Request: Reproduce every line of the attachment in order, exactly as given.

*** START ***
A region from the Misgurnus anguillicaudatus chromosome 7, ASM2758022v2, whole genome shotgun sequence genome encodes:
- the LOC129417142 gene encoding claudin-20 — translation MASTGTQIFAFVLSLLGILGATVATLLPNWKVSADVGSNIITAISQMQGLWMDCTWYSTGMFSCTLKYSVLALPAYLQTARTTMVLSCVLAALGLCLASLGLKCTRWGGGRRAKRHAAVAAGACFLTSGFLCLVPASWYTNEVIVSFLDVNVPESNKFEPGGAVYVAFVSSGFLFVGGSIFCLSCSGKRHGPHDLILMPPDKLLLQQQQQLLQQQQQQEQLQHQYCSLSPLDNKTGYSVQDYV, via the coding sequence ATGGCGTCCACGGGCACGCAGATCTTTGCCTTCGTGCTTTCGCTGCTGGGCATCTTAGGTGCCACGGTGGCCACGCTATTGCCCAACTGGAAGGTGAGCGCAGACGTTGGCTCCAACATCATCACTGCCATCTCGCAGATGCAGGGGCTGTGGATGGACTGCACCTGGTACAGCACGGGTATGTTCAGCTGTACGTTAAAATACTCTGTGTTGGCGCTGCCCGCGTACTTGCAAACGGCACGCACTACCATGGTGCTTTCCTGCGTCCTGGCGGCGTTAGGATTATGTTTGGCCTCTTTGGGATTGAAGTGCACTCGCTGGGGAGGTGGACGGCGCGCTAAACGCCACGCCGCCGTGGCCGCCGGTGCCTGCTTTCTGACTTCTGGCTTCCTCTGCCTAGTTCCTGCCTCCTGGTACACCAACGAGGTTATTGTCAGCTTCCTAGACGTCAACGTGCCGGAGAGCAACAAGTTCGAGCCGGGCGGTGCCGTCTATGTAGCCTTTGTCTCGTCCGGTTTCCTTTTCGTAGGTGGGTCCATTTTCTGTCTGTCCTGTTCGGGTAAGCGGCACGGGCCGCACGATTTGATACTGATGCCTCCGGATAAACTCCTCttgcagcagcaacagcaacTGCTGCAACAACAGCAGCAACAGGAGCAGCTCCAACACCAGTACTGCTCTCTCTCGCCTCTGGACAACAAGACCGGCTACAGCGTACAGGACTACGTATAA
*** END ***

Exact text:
A region from the Misgurnus anguillicaudatus chromosome 7, ASM2758022v2, whole genome shotgun sequence genome encodes:
- the LOC129417142 gene encoding claudin-20 — translation MASTGTQIFAFVLSLLGILGATVATLLPNWKVSADVGSNIITAISQMQGLWMDCTWYSTGMFSCTLKYSVLALPAYLQTARTTMVLSCVLAALGLCLASLGLKCTRWGGGRRAKRHAAVAAGACFLTSGFLCLVPASWYTNEVIVSFLDVNVPESNKFEPGGAVYVAFVSSGFLFVGGSIFCLSCSGKRHGPHDLILMPPDKLLLQQQQQLLQQQQQQEQLQHQYCSLSPLDNKTGYSVQDYV, via the coding sequence ATGGCGTCCACGGGCACGCAGATCTTTGCCTTCGTGCTTTCGCTGCTGGGCATCTTAGGTGCCACGGTGGCCACGCTATTGCCCAACTGGAAGGTGAGCGCAGACGTTGGCTCCAACATCATCACTGCCATCTCGCAGATGCAGGGGCTGTGGATGGACTGCACCTGGTACAGCACGGGTATGTTCAGCTGTACGTTAAAATACTCTGTGTTGGCGCTGCCCGCGTACTTGCAAACGGCACGCACTACCATGGTGCTTTCCTGCGTCCTGGCGGCGTTAGGATTATGTTTGGCCTCTTTGGGATTGAAGTGCACTCGCTGGGGAGGTGGACGGCGCGCTAAACGCCACGCCGCCGTGGCCGCCGGTGCCTGCTTTCTGACTTCTGGCTTCCTCTGCCTAGTTCCTGCCTCCTGGTACACCAACGAGGTTATTGTCAGCTTCCTAGACGTCAACGTGCCGGAGAGCAACAAGTTCGAGCCGGGCGGTGCCGTCTATGTAGCCTTTGTCTCGTCCGGTTTCCTTTTCGTAGGTGGGTCCATTTTCTGTCTGTCCTGTTCGGGTAAGCGGCACGGGCCGCACGATTTGATACTGATGCCTCCGGATAAACTCCTCttgcagcagcaacagcaacTGCTGCAACAACAGCAGCAACAGGAGCAGCTCCAACACCAGTACTGCTCTCTCTCGCCTCTGGACAACAAGACCGGCTACAGCGTACAGGACTACGTATAA